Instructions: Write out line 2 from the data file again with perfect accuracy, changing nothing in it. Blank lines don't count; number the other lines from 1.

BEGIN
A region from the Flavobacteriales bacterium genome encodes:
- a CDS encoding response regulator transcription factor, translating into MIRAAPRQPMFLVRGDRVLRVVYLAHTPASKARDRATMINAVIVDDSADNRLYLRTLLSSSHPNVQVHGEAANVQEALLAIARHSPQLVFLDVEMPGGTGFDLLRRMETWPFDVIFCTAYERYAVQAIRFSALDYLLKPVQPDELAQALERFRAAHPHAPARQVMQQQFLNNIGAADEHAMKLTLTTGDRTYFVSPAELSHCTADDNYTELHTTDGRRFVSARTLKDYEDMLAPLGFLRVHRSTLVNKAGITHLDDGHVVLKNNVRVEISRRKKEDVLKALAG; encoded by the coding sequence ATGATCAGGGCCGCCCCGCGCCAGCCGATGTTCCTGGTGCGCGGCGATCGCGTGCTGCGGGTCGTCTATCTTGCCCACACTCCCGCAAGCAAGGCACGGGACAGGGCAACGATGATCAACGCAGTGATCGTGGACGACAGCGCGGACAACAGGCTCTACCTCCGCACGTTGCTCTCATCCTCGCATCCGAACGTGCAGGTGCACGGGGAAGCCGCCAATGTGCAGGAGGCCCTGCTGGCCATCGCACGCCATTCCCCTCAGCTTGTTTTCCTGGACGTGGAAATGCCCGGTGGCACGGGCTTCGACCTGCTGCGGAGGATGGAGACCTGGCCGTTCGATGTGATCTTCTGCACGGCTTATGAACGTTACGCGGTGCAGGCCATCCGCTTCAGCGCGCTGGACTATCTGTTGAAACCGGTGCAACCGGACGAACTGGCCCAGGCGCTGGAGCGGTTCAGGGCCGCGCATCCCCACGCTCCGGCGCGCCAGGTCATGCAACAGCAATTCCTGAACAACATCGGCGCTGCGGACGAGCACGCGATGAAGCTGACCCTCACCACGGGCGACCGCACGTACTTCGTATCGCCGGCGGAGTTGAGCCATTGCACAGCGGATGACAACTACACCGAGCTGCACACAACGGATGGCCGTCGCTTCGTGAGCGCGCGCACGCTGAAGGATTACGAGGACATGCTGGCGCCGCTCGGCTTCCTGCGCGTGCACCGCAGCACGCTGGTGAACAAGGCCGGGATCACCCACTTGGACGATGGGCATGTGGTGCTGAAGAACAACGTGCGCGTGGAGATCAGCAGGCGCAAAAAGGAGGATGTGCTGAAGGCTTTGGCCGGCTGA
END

- a CDS encoding response regulator transcription factor, translating into MIRAAPRQPMFLVRGDRVLRVVYLAHTPASKARDRATMINAVIVDDSADNRLYLRTLLSSSHPNVQVHGEAANVQEALLAIARHSPQLVFLDVEMPGGTGFDLLRRMETWPFDVIFCTAYERYAVQAIRFSALDYLLKPVQPDELAQALERFRAAHPHAPARQVMQQQFLNNIGAADEHAMKLTLTTGDRTYFVSPAELSHCTADDNYTELHTTDGRRFVSARTLKDYEDMLAPLGFLRVHRSTLVNKAGITHLDDGHVVLKNNVRVEISRRKKEDVLKALAG; encoded by the coding sequence ATGATCAGGGCCGCCCCGCGCCAGCCGATGTTCCTGGTGCGCGGCGATCGCGTGCTGCGGGTCGTCTATCTTGCCCACACTCCCGCAAGCAAGGCACGGGACAGGGCAACGATGATCAACGCAGTGATCGTGGACGACAGCGCGGACAACAGGCTCTACCTCCGCACGTTGCTCTCATCCTCGCATCCGAACGTGCAGGTGCACGGGGAAGCCGCCAATGTGCAGGAGGCCCTGCTGGCCATCGCACGCCATTCCCCTCAGCTTGTTTTCCTGGACGTGGAAATGCCCGGTGGCACGGGCTTCGACCTGCTGCGGAGGATGGAGACCTGGCCGTTCGATGTGATCTTCTGCACGGCTTATGAACGTTACGCGGTGCAGGCCATCCGCTTCAGCGCGCTGGACTATCTGTTGAAACCGGTGCAACCGGACGAACTGGCCCAGGCGCTGGAGCGGTTCAGGGCCGCGCATCCCCACGCTCCGGCGCGCCAGGTCATGCAACAGCAATTCCTGAACAACATCGGCGCTGCGGACGAGCACGCGATGAAGCTGACCCTCACCACGGGCGACCGCACGTACTTCGTATCGCCGGCGGAGTTGAGCCATTGCACAGCGGATGACAACTACACCGAGCTGCACACAACGGATGGCCGTCGCTTCGTGAGCGCGCGCACGCTGAAGGATTACGAGGACATGCTGGCGCCGCTCGGCTTCCTGCGCGTGCACCGCAGCACGCTGGTGAACAAGGCCGGGATCACCCACTTGGACGATGGGCATGTGGTGCTGAAGAACAACGTGCGCGTGGAGATCAGCAGGCGCAAAAAGGAGGATGTGCTGAAGGCTTTGGCCGGCTGA